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Fast food: Usually that means fat food

Published November 21, 2003

There is a new acronym in the world of fast food. KFC once stood for Kentucky Fried Chicken, but now it stands Kan't get Fat on Chicken.

Or at least that's what the restaurant chain wants you to believe. And yes, they do spell can't with a "K" in Kentucky.

In a series of recent KFC television commercials, the company has implied its products could help consumers eat healthfully and lose weight. I hope people aren't biting into this idea.

According to the Wall Street Journal, the Federal Trade Commission is investigating the commercials, and with good reason. In one commercial, a woman arrives home, proclaims to her male companion they're going to eat better and pulls out a bucket of KFC.

What's next? A commercial foolishly proclaiming beer can improve a guy's chances of meeting a woman?

Uh, never mind.

After seeing the KFC ad, I immediately came up with a cost-cutting measure for NBC. Instead of paying Saturday Night Live actors to produce a skit on this laughable claim, they could simply run the original KFC commercial.

No one would notice the difference.

Weight Watchers International preaches moderation and balance, and labels no food as bad. But Lisa Craig, Weight Watchers' public relations manager for the southeastern United States, helped quantify how a KFC breast, which is 9 points on the Weight Watchers scale, would fit into the company's dieting approach.

"I'm 5-10 and I weigh, well I weigh a certain amount, I'm not going to tell you how much," Craig said. "I'm at 23 points a day, and I do have what we call flex points during the week."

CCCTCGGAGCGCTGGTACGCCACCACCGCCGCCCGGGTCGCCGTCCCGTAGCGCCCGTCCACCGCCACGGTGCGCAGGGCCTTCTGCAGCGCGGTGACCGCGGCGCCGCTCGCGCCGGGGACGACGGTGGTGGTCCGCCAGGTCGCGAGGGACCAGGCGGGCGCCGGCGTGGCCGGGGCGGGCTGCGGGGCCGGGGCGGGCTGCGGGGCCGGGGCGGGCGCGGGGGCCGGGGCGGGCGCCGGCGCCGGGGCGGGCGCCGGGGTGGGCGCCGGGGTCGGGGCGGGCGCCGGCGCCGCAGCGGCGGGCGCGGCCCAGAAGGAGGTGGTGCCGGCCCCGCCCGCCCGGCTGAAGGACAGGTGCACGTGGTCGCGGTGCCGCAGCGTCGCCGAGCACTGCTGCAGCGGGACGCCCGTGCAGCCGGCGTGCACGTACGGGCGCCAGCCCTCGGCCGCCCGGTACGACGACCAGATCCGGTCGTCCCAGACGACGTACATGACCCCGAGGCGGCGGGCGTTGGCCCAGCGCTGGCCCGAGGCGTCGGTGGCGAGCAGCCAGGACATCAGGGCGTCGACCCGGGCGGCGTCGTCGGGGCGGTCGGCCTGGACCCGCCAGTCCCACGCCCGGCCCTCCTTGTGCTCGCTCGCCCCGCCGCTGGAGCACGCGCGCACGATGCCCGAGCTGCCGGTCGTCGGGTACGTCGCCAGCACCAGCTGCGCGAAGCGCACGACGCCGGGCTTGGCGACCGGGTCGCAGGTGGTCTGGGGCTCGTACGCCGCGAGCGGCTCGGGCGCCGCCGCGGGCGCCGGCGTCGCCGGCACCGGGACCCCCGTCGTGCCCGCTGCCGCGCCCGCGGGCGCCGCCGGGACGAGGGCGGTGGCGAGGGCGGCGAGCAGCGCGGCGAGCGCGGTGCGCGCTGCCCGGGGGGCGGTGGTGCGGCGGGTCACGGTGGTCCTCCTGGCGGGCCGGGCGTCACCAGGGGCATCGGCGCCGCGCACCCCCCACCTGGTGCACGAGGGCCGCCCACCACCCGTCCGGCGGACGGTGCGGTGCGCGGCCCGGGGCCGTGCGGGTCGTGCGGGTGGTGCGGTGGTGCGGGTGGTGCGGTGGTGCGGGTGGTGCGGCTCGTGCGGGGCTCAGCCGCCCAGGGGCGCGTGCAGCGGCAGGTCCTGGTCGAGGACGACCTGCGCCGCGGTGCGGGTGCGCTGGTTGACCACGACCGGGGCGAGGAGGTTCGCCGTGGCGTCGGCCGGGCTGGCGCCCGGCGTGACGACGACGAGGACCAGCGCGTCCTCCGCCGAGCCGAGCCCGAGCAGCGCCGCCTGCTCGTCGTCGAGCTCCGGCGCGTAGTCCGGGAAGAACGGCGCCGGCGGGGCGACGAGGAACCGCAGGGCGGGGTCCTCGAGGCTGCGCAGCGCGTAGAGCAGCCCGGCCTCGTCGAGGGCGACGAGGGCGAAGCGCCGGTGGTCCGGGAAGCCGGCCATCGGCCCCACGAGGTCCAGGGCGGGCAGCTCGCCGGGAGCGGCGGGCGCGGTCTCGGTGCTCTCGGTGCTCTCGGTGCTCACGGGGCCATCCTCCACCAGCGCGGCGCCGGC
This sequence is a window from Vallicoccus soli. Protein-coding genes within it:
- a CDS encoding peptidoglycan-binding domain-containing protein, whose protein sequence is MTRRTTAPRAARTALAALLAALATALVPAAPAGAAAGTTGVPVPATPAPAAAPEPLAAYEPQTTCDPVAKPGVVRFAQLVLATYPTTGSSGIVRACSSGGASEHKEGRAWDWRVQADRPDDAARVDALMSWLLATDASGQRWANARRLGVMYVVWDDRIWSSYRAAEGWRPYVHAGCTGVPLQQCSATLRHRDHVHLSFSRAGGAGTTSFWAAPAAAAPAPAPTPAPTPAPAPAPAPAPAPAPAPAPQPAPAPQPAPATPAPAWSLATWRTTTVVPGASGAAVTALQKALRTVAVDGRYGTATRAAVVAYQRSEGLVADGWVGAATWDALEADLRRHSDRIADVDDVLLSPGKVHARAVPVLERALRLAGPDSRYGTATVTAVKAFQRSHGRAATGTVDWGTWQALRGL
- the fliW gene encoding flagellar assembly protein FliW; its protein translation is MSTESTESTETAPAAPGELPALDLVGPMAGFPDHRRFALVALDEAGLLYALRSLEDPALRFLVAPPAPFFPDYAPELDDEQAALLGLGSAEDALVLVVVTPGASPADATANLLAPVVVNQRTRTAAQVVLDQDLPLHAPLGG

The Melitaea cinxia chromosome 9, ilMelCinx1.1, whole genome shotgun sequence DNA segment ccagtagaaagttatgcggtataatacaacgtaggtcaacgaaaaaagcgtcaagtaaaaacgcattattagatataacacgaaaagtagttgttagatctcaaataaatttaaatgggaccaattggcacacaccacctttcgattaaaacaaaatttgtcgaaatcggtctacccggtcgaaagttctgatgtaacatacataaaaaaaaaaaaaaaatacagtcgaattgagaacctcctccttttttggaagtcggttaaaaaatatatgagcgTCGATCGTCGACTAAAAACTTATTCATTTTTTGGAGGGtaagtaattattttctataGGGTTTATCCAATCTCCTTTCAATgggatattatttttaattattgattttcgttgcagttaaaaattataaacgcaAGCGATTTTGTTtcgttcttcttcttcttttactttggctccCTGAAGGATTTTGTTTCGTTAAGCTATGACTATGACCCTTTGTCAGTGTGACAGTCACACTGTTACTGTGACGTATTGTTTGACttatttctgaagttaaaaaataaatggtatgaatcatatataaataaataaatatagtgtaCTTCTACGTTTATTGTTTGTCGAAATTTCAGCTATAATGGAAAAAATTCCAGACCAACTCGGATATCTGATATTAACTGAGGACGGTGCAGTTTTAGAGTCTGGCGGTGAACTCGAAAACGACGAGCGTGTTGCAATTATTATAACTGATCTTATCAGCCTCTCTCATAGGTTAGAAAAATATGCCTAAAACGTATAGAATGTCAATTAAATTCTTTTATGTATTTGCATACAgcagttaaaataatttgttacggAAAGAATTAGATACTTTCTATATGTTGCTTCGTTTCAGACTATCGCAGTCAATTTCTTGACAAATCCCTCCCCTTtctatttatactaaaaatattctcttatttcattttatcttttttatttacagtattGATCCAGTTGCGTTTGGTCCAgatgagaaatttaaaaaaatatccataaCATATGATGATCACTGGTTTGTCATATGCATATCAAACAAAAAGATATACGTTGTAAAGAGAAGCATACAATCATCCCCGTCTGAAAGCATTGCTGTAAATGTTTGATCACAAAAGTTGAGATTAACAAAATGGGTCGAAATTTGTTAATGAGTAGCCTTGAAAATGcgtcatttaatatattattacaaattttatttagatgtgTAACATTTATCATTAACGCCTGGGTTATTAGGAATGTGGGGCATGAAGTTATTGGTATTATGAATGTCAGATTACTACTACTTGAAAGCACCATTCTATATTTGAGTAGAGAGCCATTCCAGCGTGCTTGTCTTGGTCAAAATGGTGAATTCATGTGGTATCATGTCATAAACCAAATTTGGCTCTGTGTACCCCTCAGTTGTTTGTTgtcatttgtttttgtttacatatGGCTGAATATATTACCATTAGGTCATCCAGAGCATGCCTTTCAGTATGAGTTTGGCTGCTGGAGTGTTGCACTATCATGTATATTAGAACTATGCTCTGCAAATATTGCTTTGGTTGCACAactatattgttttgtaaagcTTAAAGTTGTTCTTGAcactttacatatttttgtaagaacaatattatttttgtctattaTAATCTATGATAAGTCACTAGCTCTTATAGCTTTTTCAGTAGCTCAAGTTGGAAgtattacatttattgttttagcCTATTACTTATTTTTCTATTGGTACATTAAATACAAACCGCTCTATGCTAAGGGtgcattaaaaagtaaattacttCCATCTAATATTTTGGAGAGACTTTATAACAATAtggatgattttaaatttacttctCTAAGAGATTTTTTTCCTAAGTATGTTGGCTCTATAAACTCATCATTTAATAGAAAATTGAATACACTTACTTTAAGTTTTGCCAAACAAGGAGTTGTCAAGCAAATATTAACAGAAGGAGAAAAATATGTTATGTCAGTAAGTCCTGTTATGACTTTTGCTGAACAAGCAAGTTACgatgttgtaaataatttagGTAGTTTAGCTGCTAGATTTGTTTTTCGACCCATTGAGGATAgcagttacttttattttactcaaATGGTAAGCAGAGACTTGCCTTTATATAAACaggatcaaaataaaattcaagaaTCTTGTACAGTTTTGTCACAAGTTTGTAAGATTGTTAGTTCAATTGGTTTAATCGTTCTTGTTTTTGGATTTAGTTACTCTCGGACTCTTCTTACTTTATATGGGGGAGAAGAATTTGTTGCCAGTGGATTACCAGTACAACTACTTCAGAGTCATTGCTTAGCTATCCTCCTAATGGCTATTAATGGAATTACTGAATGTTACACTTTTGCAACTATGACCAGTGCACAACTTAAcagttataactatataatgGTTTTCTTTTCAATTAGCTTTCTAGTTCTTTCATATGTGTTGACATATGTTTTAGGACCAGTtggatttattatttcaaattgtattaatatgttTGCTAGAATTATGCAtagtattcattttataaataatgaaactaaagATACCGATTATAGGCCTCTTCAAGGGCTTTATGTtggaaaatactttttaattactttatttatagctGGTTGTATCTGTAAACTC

Of course, Weight Watchers plans vary, but clearly, Craig would use nearly half her points on one piece. And who eats one piece? She noted half a turkey sandwich on multigrain bread with a cup of soup would measure only about 6 points.

If you ask me, I think KFC's claim its chicken could be part of a healthy diet actually could hurt sales. I don't go there wanting healthy stuff, I go wanting fried chicken. If it's actually good for me, I might just pass. That's the same reason I avoid Nature's Harvest.

The most amazing thing is there are people who might actually believe believe fried chicken is healthy. People, we're talking about fried chicken, the poster child for cholesterol.

After all, there is a reason they shortened the name to KFC.

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Don't get me wrong. Fast food has a place because, well, it's fast. Most of the time. It's a convenience we should take advantage of in moderation. Yet I get the feeling the ongoing chorus of fast food critics would just as soon rid the world of McDonald's and Burger King.

One of the latest protests has come from a Ralph Nader group that wants PBS to pull McDonald's corporate sponsorship messages before and after its broadcasts of Sesame Street because of concerns about childhood obesity.

I only hope the protesters are calling for people to donate more money to PBS while they call for McDonald's to pull its ad.

PBS has turned to corporations because it is not getting enough donations from the general public. While the sponsorship messages can create brand identity, PBS' strict guidelines don't allow the messages to display products, announce promotions or contain any call to action.

As the father of three, I'm as concerned as anyone about childhood obesity. It would be unfair, however, to lay all the blame at the doorstep of McDonald's or other fast food chains, even KFC.

The growing epidemic has as much to do with lifestyle changes as it does the high-caloric food being served at McDonald's. Combatting the problems of childhood obesity requires awareness, an increased emphasis on exercise, healthier options from schools and more discipline from parents.

And I include myself in that last group.

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That's all I'm saying.

- Ernest Hooper can be reached at 226-3406 or

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